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Morocco-India Social Register Program Aims to Reduce Inequality

Rabat - Morocco and India are working on a joint social register to curtail inequalities and social disparities.

Rabat – Morocco and India are working on a joint social register to curtail inequalities and social disparities.

According to the World Bank, Morocco and India launched the India-Morocco Social Register cooperation on Monday, August 27.

Ferid Belhaj, the World Bank vice president for the MENA region, who is currently on a three-day visit to Morocco, attended the launch.

Promoting inclusive economic growth, improving education quality, facilitating access to health programs, and implementing more effective social protection programs are among the project’s top priorities, the World Bank noted.

Following his meeting yesterday with the new Moroccan minister of economy, Mohamed Benchaaboun, Belhaj also took part in the signing of a memorandum of understanding between Morocco’s Ministry of Interior and India’s Bangalore-based Institute of Technology.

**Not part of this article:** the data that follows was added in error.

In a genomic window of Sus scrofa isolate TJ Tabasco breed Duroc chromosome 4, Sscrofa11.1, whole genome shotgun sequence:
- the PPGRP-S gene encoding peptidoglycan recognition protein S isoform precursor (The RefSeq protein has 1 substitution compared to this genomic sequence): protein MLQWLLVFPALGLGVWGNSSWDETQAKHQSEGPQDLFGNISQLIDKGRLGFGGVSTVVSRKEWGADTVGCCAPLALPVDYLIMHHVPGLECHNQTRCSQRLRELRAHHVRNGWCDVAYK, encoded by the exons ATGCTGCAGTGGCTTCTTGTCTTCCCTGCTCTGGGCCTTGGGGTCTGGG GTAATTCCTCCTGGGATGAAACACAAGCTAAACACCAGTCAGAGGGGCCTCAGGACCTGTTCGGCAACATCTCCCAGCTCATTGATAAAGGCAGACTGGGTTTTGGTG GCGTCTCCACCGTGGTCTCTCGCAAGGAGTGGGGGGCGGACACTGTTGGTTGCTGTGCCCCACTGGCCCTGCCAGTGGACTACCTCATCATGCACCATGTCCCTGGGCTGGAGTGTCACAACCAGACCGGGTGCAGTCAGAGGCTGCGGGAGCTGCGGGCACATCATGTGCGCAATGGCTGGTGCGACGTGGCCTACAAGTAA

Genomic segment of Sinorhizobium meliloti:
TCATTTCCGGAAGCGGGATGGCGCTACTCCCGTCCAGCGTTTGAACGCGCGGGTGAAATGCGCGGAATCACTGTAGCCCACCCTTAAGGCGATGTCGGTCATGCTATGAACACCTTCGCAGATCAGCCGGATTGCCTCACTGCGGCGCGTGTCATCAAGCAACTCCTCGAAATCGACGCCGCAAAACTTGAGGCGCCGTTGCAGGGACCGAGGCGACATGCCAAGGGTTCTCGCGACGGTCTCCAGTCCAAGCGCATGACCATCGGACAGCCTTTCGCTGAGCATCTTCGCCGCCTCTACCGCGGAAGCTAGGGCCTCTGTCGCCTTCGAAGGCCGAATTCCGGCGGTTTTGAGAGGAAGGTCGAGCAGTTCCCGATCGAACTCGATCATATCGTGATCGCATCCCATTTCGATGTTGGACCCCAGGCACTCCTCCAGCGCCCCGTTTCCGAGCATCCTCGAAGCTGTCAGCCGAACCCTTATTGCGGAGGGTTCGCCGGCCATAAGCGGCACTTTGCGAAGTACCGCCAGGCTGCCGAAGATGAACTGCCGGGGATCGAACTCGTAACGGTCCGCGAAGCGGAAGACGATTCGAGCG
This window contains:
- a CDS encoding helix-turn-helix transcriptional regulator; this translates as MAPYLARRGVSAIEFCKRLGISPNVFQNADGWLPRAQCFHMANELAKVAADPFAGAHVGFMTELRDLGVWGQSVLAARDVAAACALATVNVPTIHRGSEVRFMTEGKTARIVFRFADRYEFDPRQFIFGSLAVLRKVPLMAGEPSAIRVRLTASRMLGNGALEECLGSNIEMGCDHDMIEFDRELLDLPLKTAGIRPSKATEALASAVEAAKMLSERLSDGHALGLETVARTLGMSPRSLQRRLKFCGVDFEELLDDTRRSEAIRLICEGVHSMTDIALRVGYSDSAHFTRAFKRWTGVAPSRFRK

The memorandum is expected to cement institutional ties between the two countries, with the goal of using common digital tools to identify and meet the needs of their respective populations.

Based on the World Bank’s Identification for Development (ID4D) program, the joint Morocco-India social register initiative will have Bangalore’s Institute of Technology cooperate with Morocco’s interior ministry to identify the needs and aspirations of the countries’ most marginalized families and regions.

According to government sources from the two countries, the project is part of a World Bank-backed initiative to boost social equality and promote an inclusive growth model. The overall plan is to improve living conditions for traditionally marginalized populations.

The World Bank, which will help finance the $100 million project, has declared that the project will be a platform to “facilitate South-South cooperation,” especially in expertise sharing and poverty reduction.

The project will be operational in 2020, and according to Moroccan authorities, its implementation is a priority for the Moroccan government because it reflects the driving spirit of King Mohammed VI’s society and inclusive growth-oriented Throne Day speech.

“I view the new initiative to set up a ‘consolidated social register’ as a promising start for the gradual improvement of social welfare programs over the short and medium terms.

This is a national registration system to identify families that truly deserve to benefit from social assistance programs,” the King said.

The King added that new technology would be used to identify and cater to the needs of marginalized sections of Moroccan society.